City tourism officials on Friday said the Indiana Sports Corp. is finalizing plans to host multiple college basketball “bubbles” at the Indiana Convention Center before the year’s end.
Visit Indy President and CEO Leonard Hoops addressed the topic during the monthly Capital Improvement Board meeting, indicating there are tentative plans for up to three separate bubbles.
The events would run sometime in late November or early December, but it’s not known how many teams would be involved in each. Additional details are also being held close to the vest.
“The Sports Corp is very close to nailing down several single site basketball events that we have been working with them on,” Hoops said. “There are three that we’re hopeful for, in the weeks beginning Thanksgiving weekend, into early December.”
A spokesperson for Indiana Sports Corp. confirmed the organization is close on its plans for the bubbles, but declined to comment further because contracts have not been finalized.
Bubbles are controlled environments that rely on stringent testing and monitoring protocols to prevent participants from being exposed to COVID-19. The sports corporation in September sent a pitch to college basketball programs across the United States offering the city as a safe place to host games.
Andy Mallon, executive director of the CIB, said Indiana Sports Corp’s effort to support the events includes the development of its own testing protocols, which could be adopted for other events at the convention center and throughout the city.
“We feel that it’s very beneficial to not just the sporting events, but opening up that capacity, potentially to other clients of the convention center … to have really reliable tests within hours instead of within days,” he said. “So that is a byproduct that will happen along with these basketball games, which we’re really excited about.”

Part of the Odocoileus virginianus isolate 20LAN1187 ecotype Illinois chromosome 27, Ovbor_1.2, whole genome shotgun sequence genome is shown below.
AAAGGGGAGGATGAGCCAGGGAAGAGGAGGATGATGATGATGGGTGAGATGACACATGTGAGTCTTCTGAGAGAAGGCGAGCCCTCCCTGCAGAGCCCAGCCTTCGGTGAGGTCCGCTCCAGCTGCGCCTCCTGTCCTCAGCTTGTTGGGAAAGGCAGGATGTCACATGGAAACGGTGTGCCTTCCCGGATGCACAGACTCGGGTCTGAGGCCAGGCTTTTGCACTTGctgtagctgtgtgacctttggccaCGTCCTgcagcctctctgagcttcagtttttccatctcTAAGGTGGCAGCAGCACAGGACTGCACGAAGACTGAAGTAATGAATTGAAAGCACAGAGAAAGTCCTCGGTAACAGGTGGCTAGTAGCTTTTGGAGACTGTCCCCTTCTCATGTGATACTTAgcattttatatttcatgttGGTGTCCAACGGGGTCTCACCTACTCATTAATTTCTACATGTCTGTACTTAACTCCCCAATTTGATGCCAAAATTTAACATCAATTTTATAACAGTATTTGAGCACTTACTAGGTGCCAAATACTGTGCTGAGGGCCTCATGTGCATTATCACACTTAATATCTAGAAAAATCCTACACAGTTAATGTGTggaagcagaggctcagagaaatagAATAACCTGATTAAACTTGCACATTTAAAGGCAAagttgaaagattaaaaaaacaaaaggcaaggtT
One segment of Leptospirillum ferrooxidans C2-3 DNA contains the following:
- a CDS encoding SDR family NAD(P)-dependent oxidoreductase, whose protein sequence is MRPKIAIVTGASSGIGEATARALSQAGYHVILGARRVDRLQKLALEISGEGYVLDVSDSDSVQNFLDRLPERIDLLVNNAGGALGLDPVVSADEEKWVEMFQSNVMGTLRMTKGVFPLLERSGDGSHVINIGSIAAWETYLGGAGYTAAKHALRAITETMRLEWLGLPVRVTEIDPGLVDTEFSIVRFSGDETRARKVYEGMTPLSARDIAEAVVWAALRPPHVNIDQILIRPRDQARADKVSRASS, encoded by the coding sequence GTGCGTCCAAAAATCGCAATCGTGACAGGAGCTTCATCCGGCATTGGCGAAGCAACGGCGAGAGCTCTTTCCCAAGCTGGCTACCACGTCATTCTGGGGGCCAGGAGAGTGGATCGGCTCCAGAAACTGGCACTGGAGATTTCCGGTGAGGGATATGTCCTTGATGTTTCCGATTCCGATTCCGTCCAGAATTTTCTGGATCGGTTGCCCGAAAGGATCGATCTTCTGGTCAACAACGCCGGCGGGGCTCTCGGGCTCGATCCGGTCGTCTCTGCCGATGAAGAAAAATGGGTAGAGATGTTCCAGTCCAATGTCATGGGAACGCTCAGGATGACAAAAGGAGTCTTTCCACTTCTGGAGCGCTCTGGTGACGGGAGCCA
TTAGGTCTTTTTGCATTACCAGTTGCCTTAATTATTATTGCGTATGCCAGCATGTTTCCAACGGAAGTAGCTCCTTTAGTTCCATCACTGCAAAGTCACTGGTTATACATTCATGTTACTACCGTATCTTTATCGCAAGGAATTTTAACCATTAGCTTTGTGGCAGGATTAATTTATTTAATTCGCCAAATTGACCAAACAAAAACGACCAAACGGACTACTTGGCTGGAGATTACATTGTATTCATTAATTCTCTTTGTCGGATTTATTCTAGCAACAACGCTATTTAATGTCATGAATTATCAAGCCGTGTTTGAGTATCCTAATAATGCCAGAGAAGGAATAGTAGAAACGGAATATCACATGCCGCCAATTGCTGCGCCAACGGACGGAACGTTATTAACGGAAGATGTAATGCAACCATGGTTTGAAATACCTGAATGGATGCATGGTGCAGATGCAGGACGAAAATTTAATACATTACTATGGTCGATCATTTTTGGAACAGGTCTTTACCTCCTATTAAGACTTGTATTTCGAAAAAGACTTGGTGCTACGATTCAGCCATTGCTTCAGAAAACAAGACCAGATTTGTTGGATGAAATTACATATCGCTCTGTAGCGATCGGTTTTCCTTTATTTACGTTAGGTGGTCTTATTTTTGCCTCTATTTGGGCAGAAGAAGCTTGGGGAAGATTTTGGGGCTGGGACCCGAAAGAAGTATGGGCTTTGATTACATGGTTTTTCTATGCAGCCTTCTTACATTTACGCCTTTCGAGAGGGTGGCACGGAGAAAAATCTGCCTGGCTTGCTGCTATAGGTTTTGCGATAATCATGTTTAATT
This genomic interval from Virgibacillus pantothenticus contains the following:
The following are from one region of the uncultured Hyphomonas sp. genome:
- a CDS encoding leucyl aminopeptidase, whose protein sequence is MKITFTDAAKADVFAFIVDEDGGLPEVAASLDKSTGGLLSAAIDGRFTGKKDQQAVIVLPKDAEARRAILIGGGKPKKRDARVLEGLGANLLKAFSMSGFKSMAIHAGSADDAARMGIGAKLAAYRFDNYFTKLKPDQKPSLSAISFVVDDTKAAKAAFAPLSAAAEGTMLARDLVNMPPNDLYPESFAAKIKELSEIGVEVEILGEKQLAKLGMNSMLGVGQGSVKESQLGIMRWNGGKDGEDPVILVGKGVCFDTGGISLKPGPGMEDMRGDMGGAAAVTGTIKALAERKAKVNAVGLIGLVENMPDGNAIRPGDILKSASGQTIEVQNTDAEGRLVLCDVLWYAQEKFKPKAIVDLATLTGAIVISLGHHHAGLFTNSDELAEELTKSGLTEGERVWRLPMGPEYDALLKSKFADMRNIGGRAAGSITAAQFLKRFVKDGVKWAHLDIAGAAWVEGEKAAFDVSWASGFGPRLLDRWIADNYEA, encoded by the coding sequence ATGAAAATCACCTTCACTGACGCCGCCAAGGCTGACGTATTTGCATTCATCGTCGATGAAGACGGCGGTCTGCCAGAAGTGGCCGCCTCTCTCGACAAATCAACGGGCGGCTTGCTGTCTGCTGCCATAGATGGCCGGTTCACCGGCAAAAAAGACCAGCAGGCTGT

Throughout the summer, the convention center has hosted a variety of youth basketball tournaments in highly-controlled environments—something leaders have pointed to as a workable model for college bubbles.
The tournaments have been a boon for the CIB as it’s sought to regain footing in the tourism industry during the pandemic, making Indianapolis one of the few cities in the United States to be hosting events.
In September, the CIB saw its best performance since May, bringing in $5.6 million in revenue. The figure was off from budget by about $7.4 million, or 57%, and down from the prior year by $9.2 million, or 62%. Most all of the income—about $5.3 million—was from tax revenue.
Year-to-date, the board has brought in about $59 million in revenue, about $45 million below budget.
In September, hotel occupancy for central Indiana was about 41.3%, including about 25% for downtown properties. Hotel revenue was down about 55% from prior year.
During his comments to the CIB board, Hoops indicated tourism officials still anticipate hosting the Big Ten Conference football championship in mid- to late-December and a slew of other events—including the NCAA Men’s Basketball Final Four—in the first half of 2021.
“We feel confident that the Final Four will be happening in Indiana next year,” Again, there’s a lot of months between now and there to get through, but if anything, we’re getting more optimistic.”